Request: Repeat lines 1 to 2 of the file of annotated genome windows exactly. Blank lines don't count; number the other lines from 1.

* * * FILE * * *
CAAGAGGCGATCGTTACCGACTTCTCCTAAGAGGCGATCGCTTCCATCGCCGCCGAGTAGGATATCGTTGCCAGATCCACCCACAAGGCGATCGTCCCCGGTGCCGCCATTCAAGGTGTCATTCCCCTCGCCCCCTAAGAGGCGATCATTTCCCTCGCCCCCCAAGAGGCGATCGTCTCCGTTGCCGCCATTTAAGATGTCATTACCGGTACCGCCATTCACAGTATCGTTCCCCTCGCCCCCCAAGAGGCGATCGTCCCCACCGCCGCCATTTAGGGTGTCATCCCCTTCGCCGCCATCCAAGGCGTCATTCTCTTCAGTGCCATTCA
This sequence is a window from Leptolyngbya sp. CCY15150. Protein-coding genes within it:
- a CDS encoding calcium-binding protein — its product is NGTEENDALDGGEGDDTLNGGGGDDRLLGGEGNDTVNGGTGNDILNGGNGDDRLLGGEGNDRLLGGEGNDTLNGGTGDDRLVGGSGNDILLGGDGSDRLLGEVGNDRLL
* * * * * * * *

CAAGAGGCGATCGTTACCGACTTCTCCTAAGAGGCGATCGCTTCCATCGCCGCCGAGTAGGATATCGTTGCCAGATCCACCCACAAGGCGATCGTCCCCGGTGCCGCCATTCAAGGTGTCATTCCCCTCGCCCCCTAAGAGGCGATCATTTCCCTCGCCCCCCAAGAGGCGATCGTCTCCGTTGCCGCCATTTAAGATGTCATTACCGGTACCGCCATTCACAGTATCGTTCCCCTCGCCCCCCAAGAGGCGATCGTCCCCACCGCCGCCATTTAGGGTGTCATCCCCTTCGCCGCCATCCAAGGCGTCATTCTCTTCAGTGCCATTCA
This sequence is a window from Leptolyngbya sp. CCY15150. Protein-coding genes within it: